10. I love when dems do stupid stuff like this. A change in the filibuster (that will undoubtedly help dems)? Good grief. Do you remember when Mass changed its succession laws for seating new senators to accommodate Teddy's wish to keep Kerry's seat in democrat hands if he'd won the WH? And how the resulting special election gave us Scott Brown in Ted's seat?

  11. This may sound naive, but the question could presented apolitically: the party with a majority in the Senate should have a reasonable shot at getting its legislation through.

    Politically, the difference that malclave and Tom Dickson-Hunt are ignoring is that the Republicans changed the game by threatening to filibuster not just controversial appointments or the occasional bill, but just about everything, just to stymie Obama in the run-up to the elections. This was novel, and an unprecedented abuse of the filibuster.

  12. Anyone who actually cares about their country wants the highest degree of accountability, which the current filibuster abuse interferes with. Of course, I don't count any Teabaggers in that group.

  13. "Republicans changed the game by threatening to filibuster not just controversial appointments or the occasional bill, but just about everything..."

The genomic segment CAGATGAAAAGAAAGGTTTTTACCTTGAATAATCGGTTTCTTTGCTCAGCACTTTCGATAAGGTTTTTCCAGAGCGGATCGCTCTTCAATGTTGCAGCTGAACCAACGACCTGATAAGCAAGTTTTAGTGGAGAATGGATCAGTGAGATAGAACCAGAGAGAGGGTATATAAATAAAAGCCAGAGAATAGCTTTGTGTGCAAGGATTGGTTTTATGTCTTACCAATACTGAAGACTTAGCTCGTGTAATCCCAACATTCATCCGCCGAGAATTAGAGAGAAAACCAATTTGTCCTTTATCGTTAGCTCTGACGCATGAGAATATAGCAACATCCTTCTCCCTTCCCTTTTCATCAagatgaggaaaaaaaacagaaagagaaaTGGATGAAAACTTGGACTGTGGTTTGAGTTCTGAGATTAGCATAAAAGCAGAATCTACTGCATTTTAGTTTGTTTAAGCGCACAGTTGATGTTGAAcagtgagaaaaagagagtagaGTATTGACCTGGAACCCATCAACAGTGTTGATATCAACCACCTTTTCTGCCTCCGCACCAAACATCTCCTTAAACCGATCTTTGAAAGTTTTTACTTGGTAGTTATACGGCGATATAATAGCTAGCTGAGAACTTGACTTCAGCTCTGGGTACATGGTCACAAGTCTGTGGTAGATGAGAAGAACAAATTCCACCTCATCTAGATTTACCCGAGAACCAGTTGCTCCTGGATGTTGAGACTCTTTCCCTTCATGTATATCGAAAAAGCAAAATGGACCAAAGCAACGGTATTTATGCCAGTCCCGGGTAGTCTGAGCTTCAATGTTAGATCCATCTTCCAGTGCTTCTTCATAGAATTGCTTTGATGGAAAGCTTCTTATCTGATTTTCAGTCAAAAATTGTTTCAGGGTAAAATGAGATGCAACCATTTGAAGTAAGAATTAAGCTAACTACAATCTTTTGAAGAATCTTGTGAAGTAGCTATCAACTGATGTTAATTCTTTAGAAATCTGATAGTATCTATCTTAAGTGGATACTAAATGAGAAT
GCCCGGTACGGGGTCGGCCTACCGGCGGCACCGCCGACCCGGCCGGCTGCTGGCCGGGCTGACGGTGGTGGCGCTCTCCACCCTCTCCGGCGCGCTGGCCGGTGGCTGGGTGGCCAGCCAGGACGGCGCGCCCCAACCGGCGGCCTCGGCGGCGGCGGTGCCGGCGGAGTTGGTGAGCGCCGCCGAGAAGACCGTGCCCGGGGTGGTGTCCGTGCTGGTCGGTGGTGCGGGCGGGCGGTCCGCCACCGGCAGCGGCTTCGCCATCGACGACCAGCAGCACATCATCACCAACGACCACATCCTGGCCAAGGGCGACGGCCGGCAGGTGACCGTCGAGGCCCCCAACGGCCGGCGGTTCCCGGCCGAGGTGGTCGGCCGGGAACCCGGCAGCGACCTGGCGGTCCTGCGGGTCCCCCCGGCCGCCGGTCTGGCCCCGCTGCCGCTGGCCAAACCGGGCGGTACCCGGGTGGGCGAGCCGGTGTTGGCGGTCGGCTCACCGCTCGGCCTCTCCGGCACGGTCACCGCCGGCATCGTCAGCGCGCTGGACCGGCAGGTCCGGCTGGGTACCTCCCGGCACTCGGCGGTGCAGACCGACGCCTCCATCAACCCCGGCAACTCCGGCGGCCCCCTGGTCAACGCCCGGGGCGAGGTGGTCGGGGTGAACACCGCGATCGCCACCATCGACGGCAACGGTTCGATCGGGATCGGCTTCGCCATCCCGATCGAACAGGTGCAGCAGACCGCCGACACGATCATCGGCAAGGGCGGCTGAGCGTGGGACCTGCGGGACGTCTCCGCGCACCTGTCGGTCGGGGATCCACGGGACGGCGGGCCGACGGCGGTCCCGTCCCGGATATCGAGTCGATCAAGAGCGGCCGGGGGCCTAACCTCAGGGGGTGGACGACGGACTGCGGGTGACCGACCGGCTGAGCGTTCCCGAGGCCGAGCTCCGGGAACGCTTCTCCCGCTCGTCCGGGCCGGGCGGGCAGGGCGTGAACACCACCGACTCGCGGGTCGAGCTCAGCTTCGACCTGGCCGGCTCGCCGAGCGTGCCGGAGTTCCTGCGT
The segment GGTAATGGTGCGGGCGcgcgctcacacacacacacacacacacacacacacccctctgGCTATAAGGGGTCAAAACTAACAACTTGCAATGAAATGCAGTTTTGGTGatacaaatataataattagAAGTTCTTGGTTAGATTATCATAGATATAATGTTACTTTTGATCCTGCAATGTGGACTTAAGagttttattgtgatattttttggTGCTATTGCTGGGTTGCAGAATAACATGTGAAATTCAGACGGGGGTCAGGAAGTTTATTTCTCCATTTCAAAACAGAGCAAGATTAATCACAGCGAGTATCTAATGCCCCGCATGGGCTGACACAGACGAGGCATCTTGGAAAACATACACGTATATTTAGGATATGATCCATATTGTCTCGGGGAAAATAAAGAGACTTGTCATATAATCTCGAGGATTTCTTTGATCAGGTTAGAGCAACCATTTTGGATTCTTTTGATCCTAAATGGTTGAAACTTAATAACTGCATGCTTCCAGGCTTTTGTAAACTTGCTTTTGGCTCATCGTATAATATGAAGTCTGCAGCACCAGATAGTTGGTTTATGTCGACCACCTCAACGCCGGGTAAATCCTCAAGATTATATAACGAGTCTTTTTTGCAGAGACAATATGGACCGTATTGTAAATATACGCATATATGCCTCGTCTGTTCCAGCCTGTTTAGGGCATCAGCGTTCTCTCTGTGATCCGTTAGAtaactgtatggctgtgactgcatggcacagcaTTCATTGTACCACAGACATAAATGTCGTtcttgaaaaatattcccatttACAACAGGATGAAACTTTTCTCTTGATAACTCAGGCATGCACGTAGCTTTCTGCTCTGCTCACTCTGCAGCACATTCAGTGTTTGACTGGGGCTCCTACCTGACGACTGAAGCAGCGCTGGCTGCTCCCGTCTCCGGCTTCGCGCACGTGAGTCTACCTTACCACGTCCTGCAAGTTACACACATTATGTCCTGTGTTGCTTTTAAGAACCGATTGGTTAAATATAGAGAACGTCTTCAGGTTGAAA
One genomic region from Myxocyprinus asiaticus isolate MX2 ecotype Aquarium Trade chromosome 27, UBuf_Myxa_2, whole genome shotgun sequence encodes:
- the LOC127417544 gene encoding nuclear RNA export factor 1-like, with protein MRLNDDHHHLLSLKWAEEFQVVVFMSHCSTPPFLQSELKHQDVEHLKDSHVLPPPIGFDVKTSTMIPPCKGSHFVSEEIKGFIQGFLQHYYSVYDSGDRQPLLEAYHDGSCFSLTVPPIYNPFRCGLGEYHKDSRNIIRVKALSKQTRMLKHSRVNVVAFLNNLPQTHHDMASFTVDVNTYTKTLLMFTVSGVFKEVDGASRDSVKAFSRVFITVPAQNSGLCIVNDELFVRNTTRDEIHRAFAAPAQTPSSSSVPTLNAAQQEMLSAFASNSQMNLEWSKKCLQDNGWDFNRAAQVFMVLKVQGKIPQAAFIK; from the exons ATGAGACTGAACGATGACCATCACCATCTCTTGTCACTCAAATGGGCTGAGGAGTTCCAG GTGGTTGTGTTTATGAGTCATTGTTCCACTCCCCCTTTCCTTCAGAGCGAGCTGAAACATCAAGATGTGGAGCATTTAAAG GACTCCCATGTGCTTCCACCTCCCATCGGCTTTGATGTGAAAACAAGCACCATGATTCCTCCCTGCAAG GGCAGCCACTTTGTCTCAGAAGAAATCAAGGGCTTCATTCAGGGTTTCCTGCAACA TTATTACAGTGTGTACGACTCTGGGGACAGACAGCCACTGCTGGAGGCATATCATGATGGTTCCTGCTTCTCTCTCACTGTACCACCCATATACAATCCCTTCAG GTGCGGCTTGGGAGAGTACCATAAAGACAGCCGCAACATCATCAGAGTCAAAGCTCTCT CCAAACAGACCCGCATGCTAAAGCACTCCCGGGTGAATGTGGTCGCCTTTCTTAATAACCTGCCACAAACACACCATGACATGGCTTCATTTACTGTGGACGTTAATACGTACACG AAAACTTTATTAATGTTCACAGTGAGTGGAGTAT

Democrats had been filibustering record numbers of judicial nominees since 2001. Democrats also filibustered (or threatened to filibuster)...

    1. Every bill Republicans proposed for reigning in the runaway financial industry.
    2. Virtually every Iraq war funding resolution (they passed anyway via budget reconciliation)

  14. This article was quoted here:


  15. If the Democrats removed the filibuster rule and later lost the majority, wouldn't the obvious move be to reinstate the filibuster rule during the lame-duck session immediately following the election?

    At that point in time, they would still have a majority, they know that they will lose that majority, and there would be no filibuster rule to stop them from adding a filibuster rule to protect their interests when they are in the minority.

    Admittedly, I don't know much about US Senate procedural rules, but this strategy seems fairly sound to me.

  16. I could be wrong, but I don't see how you get a 2012 win out of this mess.

    He said "reasonable likelihood"; not lead-pipe cinch.